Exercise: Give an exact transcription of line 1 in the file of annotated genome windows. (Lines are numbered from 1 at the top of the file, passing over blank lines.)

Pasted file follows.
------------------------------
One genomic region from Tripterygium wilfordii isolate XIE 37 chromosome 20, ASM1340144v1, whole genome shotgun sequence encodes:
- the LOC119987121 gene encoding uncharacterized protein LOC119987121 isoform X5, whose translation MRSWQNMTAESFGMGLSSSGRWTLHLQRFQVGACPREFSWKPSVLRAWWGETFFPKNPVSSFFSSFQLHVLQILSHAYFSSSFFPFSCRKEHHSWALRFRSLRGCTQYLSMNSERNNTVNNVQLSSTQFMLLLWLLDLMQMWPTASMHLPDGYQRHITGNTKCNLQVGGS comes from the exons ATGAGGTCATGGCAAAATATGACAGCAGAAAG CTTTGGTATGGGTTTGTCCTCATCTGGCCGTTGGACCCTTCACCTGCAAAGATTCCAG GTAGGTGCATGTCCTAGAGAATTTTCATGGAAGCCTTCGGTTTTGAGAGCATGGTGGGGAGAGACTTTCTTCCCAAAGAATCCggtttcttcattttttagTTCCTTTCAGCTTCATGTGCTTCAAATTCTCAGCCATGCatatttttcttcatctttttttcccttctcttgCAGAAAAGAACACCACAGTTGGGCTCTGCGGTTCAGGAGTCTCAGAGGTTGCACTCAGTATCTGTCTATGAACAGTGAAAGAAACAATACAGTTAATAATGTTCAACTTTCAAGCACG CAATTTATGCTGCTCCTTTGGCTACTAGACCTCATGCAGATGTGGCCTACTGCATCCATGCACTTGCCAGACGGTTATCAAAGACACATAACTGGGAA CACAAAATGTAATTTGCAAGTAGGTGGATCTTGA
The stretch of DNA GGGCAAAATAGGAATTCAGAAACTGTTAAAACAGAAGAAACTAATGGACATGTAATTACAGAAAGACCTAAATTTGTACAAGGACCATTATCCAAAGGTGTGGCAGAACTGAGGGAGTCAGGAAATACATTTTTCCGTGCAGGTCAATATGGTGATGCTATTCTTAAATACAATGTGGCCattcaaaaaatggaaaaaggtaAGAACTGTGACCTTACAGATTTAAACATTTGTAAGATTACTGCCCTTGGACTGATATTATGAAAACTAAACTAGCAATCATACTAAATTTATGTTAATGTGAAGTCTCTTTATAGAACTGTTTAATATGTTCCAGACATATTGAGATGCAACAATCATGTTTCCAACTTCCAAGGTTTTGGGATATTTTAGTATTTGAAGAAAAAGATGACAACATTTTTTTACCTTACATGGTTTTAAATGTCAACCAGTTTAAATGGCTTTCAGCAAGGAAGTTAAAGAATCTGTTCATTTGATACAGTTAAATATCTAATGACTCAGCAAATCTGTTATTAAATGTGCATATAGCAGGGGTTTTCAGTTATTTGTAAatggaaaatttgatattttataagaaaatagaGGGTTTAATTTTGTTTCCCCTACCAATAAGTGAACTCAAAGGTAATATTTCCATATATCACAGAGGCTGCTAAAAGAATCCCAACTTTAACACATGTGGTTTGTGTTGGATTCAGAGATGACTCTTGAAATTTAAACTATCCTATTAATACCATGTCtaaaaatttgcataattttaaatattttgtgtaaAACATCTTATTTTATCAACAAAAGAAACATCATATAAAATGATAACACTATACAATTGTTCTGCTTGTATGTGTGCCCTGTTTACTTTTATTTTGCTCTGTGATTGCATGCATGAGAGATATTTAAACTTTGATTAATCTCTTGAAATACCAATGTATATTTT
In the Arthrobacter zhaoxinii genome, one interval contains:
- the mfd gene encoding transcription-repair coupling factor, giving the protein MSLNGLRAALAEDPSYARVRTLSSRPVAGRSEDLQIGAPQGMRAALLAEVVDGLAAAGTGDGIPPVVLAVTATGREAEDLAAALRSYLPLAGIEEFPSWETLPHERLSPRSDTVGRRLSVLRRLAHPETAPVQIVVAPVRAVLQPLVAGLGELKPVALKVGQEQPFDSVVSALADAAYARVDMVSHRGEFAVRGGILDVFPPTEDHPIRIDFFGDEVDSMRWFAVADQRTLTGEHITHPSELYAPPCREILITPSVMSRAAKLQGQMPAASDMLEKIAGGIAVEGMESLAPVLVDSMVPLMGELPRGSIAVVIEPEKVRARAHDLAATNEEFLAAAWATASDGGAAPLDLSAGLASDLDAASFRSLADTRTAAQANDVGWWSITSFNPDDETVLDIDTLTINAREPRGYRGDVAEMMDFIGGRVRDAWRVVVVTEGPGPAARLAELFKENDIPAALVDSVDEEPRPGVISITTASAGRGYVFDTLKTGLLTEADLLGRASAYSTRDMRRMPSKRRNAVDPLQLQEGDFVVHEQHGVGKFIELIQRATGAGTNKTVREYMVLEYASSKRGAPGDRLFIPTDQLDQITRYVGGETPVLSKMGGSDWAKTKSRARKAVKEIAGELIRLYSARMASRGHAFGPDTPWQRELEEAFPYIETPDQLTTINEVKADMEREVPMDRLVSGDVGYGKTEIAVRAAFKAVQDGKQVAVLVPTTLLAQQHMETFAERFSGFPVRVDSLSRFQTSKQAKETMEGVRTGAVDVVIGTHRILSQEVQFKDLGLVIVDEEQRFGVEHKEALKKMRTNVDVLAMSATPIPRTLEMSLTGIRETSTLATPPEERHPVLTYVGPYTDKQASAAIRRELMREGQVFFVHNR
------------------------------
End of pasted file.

One genomic region from Tripterygium wilfordii isolate XIE 37 chromosome 20, ASM1340144v1, whole genome shotgun sequence encodes: